The 2016 platform turns much of what was recommended in the autopsy document on its head. Rather than reaching out, it draws the party inward, particularly on immigration and social and cultural issues.
Trump’s wall sends a loud and clear message to the Hispanic community that is the opposite of what the 2013 RNC-sponsored autopsy report proposed. That report called for enactment of comprehensive immigration reform.
The possibility of enacting comprehensive reform, though still favored by some Republicans, died long before the 2016 campaign began. But in the presidential campaign, Trump, with his harsh talk about Mexicans and his determination to erect a border wall, moved the party ever farther from meaningful outreach to Hispanics.
By inscribing Trump’s proposal in the party platform, the party has acknowledged the strength of his core appeal as a candidate. But it also has taken the risk of building a rhetorical and policy wall between the GOP and the Latino community that could last for years. A newly released Univision survey shows Trump with the support of just 19 percent of Hispanic voters, lower even than the 27 percent Romney won in 2012.
In the time since the RNC’s autopsy report was issued, the politics of same-sex marriage and other LGBT issues moved dramatically. Today, same-sex marriages are legal, thanks to the Supreme Court’s ruling. Transgender issues have risen to prominence, and with that change has come a backlash. The Republican platform takes clear stands on these issues — in opposition to the changes taking place.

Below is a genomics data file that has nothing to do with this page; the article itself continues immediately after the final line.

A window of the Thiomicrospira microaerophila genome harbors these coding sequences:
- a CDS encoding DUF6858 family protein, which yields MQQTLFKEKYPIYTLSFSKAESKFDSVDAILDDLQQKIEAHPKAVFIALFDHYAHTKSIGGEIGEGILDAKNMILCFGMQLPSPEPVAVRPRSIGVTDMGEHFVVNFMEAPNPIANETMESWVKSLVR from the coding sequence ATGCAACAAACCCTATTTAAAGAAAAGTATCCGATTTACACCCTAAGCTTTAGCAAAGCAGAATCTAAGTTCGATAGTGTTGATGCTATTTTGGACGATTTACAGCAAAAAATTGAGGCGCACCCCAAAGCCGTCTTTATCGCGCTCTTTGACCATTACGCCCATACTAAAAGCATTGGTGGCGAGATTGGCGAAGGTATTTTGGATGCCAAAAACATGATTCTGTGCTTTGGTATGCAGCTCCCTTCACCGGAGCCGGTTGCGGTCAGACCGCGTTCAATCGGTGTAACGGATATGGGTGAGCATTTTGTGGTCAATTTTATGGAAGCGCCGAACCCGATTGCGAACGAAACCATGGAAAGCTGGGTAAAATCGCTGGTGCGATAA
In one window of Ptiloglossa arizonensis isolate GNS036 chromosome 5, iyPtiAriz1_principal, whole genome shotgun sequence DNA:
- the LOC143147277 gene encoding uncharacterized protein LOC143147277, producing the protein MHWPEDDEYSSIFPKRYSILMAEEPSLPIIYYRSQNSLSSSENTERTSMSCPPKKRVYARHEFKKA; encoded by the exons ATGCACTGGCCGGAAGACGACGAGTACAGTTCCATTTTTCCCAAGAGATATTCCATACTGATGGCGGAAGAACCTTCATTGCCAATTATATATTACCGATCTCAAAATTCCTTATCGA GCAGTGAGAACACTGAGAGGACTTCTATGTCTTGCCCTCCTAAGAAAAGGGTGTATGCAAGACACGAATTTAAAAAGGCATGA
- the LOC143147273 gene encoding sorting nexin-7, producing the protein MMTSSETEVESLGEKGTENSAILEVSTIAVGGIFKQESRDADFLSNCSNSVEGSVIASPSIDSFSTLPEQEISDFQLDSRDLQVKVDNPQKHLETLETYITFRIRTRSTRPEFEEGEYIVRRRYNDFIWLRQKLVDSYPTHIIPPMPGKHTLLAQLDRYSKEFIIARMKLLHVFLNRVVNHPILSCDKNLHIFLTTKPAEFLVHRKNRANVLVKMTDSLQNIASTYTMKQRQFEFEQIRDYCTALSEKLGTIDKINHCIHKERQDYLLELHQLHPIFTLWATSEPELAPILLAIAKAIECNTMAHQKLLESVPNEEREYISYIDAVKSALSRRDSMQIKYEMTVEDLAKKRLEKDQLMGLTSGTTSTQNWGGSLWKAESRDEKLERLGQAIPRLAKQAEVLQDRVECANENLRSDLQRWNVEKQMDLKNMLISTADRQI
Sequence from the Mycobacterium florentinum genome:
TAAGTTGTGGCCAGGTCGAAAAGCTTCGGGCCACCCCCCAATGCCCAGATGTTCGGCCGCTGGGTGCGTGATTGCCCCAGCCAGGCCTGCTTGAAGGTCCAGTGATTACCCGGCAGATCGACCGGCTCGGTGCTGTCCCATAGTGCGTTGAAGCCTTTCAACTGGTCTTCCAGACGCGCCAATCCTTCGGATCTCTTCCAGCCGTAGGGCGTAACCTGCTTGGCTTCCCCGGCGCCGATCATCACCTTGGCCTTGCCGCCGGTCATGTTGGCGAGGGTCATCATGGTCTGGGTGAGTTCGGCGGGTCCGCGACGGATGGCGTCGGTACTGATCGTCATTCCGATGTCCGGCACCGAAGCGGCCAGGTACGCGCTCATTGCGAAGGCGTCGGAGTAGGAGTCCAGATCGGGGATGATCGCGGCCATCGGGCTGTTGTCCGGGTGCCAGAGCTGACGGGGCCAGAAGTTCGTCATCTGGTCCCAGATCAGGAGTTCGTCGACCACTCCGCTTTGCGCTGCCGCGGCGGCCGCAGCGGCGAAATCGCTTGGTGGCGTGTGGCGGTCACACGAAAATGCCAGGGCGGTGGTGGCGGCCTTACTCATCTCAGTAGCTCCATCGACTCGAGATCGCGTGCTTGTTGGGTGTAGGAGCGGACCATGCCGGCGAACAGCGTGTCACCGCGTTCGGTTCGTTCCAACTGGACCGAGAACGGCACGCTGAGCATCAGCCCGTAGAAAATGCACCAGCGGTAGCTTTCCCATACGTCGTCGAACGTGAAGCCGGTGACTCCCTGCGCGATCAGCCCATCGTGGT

Public opinion on same-sex marriage has moved significantly over the past few years, and one thing that’s clear from all the survey research is that younger voters support such unions in higher numbers than older voters. That’s true across the population, regardless of party. Nonetheless, every effort to soften the platform language on LGBT issues was rebuffed, both at the subcommittee level and later in the full committee’s deliberations.
The rejections came despite a plea for understanding from Rachel Hoff, an openly gay delegate from the District of Columbia. Hoff, a member of the platform committee, told other delegates that she was not asking for the party to change its position opposing the high court’s decision on same-sex marriage, only to find a way to acknowledge more clearly that there were differing views within the party.
There could be one more attempt next week to jettison some of the most contentious language in the platform, but it is likely to get no farther than the efforts during the platform committee’s deliberations.
The document that has emerged from the platform committee’s deliberations now reflects views of the two candidates who finished one-two in the nominating process — Trump and his cross-cutting, white, working-class supporters, and Sen. Ted Cruz of Texas and his religious and social conservative loyalists.
Both the Trump and Cruz constituencies are important to the party’s hopes in November and to its future. But so, too, are those groups that were highlighted in the 2013 autopsy. The delegates to the 2016 convention did not find a way to reconcile the two. That remains unfinished business for a fractured Republican Party.